The basic idea behind Empathic Design is rooted from the very fact that people are driven by habit no matter how inconvenient it might get, they figure out workarounds and stay unaware of some of their daily surroundings and hence are unable to report and identify their needs at times. (D. Leonard and J. Rayport, 1997). This is the very reason why designers have to step into the user’s shoes, watch and observe her in her natural surroundings to figure out user needs and identify the grey areas of their own products. I came across a beautiful exercise performed by Joyce Thomas, Professor at UIUC to improve the lives of people with disabilities, where she aimed at taking her students beyond their “empathic horizon”. Based on one of her visually impaired students suffering from Retinitis pigmentosa, who had a very narrow field of vision, she asked her group of students to wear disability goggles to replicate the vision impairment. To their surprise, the students weren’t even able to properly perform their daily tasks, like getting past the glass doors of the building which which they were very familiar with, they spilled coffee and were unable to climb stairs with a limited vision. (TEDxUIUC, 2010). This exercise proves the fact that people do not pay attention to the environments they exist in but if they are observed performing their daily activities, designers could figure important behavioral traits and design better solutions. Also, the students of this exercise as designers would be able to properly understand the needs of the people with this disability and design creative solutions that are relevant and effective.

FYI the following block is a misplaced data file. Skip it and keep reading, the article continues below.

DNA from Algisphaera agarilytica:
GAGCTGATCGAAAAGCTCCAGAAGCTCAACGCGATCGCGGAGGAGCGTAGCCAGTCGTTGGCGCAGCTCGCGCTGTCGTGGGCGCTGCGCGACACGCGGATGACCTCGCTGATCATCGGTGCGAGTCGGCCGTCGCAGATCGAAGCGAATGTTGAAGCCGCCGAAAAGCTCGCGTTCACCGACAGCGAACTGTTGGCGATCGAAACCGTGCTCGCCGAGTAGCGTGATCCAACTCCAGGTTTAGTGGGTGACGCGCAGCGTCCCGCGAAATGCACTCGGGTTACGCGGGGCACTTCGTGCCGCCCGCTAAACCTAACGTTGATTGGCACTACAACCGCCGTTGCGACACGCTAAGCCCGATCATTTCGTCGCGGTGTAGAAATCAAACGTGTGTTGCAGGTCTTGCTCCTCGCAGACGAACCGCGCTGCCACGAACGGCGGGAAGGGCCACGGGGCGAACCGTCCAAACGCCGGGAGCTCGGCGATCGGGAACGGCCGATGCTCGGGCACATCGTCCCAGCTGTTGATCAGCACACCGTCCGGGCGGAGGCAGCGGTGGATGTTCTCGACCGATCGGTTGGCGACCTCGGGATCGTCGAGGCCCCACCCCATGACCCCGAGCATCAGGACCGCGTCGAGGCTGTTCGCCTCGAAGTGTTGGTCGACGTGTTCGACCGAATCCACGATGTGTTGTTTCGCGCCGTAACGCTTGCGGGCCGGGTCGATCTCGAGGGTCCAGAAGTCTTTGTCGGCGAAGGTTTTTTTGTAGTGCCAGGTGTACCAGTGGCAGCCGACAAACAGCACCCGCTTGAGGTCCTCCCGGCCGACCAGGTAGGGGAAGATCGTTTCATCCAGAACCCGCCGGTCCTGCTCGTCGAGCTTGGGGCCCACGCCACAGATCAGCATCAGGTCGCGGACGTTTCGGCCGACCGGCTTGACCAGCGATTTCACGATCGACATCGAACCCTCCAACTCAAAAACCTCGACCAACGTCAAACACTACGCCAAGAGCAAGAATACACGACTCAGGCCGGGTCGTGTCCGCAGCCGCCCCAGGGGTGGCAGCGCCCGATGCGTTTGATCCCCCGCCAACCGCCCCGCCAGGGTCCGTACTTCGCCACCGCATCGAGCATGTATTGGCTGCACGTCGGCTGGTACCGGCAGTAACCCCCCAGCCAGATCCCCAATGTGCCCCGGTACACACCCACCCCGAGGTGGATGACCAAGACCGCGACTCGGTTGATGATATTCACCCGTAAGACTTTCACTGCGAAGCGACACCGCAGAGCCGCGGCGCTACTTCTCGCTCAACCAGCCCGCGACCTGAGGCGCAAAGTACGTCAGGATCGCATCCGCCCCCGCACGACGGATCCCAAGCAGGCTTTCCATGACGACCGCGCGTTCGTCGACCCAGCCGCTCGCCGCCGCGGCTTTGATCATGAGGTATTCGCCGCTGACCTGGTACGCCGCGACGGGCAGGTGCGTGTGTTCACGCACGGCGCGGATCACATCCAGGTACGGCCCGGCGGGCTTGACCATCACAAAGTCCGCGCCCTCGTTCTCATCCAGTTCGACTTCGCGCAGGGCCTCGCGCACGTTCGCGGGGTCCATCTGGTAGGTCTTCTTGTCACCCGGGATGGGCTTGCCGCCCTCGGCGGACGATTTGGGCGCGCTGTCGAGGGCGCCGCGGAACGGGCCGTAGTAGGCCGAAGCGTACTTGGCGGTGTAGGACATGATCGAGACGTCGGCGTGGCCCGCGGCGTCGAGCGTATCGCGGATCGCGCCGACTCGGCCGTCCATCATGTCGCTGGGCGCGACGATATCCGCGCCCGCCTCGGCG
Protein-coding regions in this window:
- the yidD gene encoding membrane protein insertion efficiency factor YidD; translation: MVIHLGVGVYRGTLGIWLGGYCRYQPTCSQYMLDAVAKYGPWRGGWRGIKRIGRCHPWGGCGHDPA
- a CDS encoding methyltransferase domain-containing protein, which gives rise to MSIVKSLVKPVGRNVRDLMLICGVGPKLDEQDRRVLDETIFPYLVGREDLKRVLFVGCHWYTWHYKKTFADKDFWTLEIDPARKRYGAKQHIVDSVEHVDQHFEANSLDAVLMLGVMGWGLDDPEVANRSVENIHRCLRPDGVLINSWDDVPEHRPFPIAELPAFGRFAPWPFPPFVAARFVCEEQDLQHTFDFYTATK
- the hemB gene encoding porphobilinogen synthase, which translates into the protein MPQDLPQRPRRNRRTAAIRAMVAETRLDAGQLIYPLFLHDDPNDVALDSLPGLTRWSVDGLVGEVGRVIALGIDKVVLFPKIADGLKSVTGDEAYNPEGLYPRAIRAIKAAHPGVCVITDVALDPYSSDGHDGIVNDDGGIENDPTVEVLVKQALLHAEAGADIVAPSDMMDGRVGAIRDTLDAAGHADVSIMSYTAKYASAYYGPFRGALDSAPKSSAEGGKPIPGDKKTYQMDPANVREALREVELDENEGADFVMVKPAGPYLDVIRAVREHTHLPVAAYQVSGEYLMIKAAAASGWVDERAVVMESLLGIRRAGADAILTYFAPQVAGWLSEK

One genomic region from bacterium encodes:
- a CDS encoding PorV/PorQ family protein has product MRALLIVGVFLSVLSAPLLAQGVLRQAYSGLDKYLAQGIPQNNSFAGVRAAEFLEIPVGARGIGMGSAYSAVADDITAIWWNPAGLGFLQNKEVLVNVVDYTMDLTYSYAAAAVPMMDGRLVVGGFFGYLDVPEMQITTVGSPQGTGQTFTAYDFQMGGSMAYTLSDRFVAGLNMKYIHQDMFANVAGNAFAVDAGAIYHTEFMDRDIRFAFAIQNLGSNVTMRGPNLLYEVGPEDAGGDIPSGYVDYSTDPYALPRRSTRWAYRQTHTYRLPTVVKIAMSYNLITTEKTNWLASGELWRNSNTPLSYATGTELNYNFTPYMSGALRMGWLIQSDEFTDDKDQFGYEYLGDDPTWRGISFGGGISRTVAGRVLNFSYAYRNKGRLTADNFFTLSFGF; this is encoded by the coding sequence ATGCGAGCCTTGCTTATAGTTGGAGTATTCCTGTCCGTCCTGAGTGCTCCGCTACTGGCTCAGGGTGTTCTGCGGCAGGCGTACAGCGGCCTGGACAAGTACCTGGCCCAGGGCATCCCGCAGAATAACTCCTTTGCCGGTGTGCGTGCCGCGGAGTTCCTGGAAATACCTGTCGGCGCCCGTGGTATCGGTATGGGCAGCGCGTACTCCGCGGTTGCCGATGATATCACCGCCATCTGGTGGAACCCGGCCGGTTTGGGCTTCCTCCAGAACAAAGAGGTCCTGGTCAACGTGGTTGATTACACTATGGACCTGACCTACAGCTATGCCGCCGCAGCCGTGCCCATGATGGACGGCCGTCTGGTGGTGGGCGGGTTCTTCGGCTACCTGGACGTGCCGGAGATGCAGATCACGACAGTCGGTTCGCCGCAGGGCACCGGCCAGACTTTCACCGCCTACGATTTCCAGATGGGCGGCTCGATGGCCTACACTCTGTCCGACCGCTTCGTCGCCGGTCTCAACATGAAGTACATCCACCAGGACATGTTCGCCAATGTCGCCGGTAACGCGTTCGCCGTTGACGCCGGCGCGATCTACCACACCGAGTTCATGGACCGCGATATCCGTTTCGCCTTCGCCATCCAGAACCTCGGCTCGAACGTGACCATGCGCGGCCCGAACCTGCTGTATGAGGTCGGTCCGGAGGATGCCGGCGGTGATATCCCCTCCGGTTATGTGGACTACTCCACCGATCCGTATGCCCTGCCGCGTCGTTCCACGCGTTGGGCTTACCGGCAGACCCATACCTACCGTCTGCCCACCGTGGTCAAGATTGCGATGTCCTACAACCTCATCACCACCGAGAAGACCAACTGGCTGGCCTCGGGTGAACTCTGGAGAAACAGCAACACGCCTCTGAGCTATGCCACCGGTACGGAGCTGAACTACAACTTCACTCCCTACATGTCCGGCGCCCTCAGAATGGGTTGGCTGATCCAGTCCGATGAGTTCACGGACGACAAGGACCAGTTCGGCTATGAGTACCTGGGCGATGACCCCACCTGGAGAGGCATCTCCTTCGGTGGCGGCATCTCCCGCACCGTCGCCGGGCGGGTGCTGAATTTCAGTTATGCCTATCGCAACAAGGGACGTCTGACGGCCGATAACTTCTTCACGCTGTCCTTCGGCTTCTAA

The process of observing the users in their own context (familiar environment), commonly termed as “Contextual User Research” must be well organized and the results must have to be well segregated and grouped in order of relevancy to formulate the final design solutions (K. Holtzblatt and H. Beyer, 1993). 

But the whole idea of the empathic design and contextual research incites a few ethical questions in my mind. Walking along the lines of the researchers and designers inclined towards observing users in their natural environment, daily routines and confusions and turmoil might in some cases raise ethical concerns over privacy and the unwillingness of the user to actually share the observed information. There have been issues raised where Microsoft tried to collect data about the installed programs in a user’s computer using a network application for developmental purposes but was later discontinued as it was termed as a breach of privacy. (D. Leonard and J. Rayport, 1997). Even though unaware users provide a treasure of valuable information which might be central to a design process but many situations might need an agreed consent and a line needs to be drawn to avoid issues going overboard.


Leonard, D., & Rayport, J. F. (1997). Spark innovation through emphatic[sic] design. Harvard Business Review, 75(6), 102-113.

Beyer, H. & K. Holtzblatt (1998). Contextual design: Defining customer-centered systems. New York: Morgan Kaufmann Publishers.

Battarbee, K., Suri, J., & Gibbs, S. (2010). Empathy on the Edge. Retrieved January 17, 2016, from https://www.ideo.com/images/uploads/news/pdfs/Empathy_on_the_Edge.pdf 

Thomas, J. (n.d.). TEDxUIUC - Joyce Thomas - Empathic Design. Retrieved January 17, 2016, from https://www.youtube.com/watch?v=i0w3ItNVl2E